"Basically, it comes down to this," he says, like he is making a decision, once and for all. "Cammy is my baby sister. She should have a normal, happy wedding, with our father walking her proudly down the aisle. But she can't have that."
I swallow. The crash. I didn't put together what it meant for Carter, what it meant for Camilla, until just now.
I am saved from having to murmur something apologetic and awkward by the fervor in Carter's voice as he continues. "She's getting married, to a good man. She's found happiness, and deserves to have that celebrated. And I can make that happen. I can afford to give her that, give her the wedding of her dreams...fuck, I can afford that a million times over. It's not going to make up for our parents not being there, but it's the best I can do."
The silence after his speech hangs heavily in the air. I can feel all of my assumptions about Carter Easton sliding slowly sideways. This isn't what I was expecting...at all.
I slip my hand quietly into his. "I can help you do that," I tell him. "It's my job. And I'm really good at it."
Carter looks up, and bursts out laughing. "Thank you," he says. "I think I'm going to need the help."
I shift on the log. This is more my speed. Dolphins, birds, walks on the beach...Carter himself...they all had me feeling off kilter, but planning a spectacular wedding? That I understand. "Why don't you tell me what you have planned," I start.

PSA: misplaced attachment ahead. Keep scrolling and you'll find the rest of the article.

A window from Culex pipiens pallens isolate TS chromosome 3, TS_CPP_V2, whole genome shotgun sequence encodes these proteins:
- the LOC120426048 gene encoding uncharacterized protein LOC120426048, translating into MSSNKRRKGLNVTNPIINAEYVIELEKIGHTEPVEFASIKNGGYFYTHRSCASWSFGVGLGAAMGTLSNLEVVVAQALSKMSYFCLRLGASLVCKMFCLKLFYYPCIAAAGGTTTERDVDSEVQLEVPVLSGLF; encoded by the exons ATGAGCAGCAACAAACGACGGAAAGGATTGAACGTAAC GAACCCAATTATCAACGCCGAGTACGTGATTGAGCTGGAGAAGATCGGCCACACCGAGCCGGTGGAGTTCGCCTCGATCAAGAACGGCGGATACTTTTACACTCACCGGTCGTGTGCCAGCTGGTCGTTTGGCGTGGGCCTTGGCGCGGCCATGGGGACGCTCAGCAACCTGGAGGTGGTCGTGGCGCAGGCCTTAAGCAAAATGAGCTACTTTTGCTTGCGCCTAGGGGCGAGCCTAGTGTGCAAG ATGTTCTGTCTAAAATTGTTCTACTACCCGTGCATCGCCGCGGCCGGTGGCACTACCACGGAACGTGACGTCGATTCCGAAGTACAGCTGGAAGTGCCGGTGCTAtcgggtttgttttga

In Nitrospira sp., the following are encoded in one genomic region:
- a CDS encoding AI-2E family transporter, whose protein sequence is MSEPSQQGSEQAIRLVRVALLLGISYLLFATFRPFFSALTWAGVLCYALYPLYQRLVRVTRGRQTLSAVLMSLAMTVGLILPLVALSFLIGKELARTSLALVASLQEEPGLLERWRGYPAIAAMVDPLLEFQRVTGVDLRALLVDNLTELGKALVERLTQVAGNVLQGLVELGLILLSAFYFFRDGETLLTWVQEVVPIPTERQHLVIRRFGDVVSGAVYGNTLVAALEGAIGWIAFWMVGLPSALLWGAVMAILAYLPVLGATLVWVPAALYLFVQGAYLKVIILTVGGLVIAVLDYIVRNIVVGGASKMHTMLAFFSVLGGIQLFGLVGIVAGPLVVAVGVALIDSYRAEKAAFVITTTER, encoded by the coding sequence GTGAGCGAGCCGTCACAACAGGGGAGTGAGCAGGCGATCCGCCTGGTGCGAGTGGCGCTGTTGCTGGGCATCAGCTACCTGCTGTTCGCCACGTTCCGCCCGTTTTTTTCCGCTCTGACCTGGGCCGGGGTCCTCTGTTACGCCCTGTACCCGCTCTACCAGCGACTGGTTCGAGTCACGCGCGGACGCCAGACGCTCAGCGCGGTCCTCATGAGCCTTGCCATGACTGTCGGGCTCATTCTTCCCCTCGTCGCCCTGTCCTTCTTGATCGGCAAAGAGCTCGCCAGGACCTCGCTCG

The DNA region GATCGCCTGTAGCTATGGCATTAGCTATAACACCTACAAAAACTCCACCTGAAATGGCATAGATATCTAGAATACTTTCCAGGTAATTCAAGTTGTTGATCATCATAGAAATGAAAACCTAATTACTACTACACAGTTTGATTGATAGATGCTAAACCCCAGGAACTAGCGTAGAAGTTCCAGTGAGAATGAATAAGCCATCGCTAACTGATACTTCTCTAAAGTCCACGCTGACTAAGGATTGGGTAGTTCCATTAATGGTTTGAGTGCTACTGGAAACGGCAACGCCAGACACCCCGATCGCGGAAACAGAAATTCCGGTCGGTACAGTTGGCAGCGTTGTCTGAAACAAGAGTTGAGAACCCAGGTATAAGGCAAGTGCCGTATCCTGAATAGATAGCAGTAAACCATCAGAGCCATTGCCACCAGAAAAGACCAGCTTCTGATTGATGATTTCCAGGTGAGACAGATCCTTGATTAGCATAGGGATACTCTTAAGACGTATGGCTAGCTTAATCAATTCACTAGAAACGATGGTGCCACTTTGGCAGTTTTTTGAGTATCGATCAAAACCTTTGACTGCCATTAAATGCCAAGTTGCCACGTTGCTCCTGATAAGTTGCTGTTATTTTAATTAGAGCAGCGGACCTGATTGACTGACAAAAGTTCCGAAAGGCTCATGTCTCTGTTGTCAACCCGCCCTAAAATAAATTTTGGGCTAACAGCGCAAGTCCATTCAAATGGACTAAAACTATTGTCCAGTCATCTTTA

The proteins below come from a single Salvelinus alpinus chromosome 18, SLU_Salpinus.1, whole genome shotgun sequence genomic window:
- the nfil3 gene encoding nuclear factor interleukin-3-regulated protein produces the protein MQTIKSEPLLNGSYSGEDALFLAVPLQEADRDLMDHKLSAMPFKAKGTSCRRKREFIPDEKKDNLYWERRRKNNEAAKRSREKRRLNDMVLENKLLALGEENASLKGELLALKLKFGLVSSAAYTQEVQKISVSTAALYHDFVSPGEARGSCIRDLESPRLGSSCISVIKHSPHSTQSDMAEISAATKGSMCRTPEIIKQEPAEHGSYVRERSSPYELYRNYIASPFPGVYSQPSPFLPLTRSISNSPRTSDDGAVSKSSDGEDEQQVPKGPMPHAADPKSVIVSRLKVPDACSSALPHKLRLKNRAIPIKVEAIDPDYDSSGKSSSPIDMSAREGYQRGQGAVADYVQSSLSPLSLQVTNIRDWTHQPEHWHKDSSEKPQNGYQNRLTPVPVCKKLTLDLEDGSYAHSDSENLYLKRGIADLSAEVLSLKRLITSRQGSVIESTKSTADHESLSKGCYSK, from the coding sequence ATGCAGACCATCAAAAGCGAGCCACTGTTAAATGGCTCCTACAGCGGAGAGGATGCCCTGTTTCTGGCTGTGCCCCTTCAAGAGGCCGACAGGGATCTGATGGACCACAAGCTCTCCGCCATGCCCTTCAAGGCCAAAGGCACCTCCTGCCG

Carter runs his fingers through his hair again, the wild, trapped look fading from his eyes. It is replaced with a boyish, rueful grin. I can see Cammy's shyness, there underneath the gorgeous, studied cool of his exterior. "If we're going to be...working...together, Ms. Jones."
"You can call me Sanniyah," I interject quickly, blushing slightly.
"Okay Sanniyah," he grins wider, showing a dimple deep in his left cheek. "You need to know that...I don't really...plan. That's not how I work, not how I've ever worked, honestly." He slides his hand out of mine and for a moment I miss its warmth. The faraway look I first saw on his face when I arrived, returns. "The more I try to control things, the more they slip away from me." He spreads his hands wide. "So I just learned to let it all...go."
There is a sadness to his voice that gives me pause. I want to touch him and suddenly I do, running my hand up his forearm. He closes his eyes and lets his head drop back. Then suddenly he rises to his feet, lifting us both. His hand is on my waist and we are walking in silence, just touching.
I should be working. I should be talking about the wedding, my client's needs. I should be planning, doing my job.
But I am only walking next to him.
I don't want to break the spell I am under where this is completely okay.
My dreams are filled with the sound of the ocean in my ears, the memory of Carter's fingertips on my skin as indelible as ink. I really don't want to wake up and have that memory fade away.
We just walked, nothing more, but that walk was more intimate than if I had torn off his clothes and kissed every inch of his body.
And while every cell in my body yearned for him to kiss me, he did nothing more than squeeze my hand when we said goodbye. The pressure of his hand on mine still heated my skin the morning after.
It is torturing me that I didn't kiss him. I lift my phone to stare at his number. Then, feeling like a complete idiot, I press my lips to the cold screen.
Since when did I revert into a teenager around guys? It didn’t matter. Carter was no ordinary man…
It will have to suffice. For now. Because right now I really have to return to reality and get to work. I wasn’t here to play matchmaker for myself. I was here to plan a wedding.
My home office is the same as it always is, but for some reason, today it feels...lonely. I blaze through my emails like I am trying to set land speed records. I am keyed up, rushing for some reason.
You know the reason.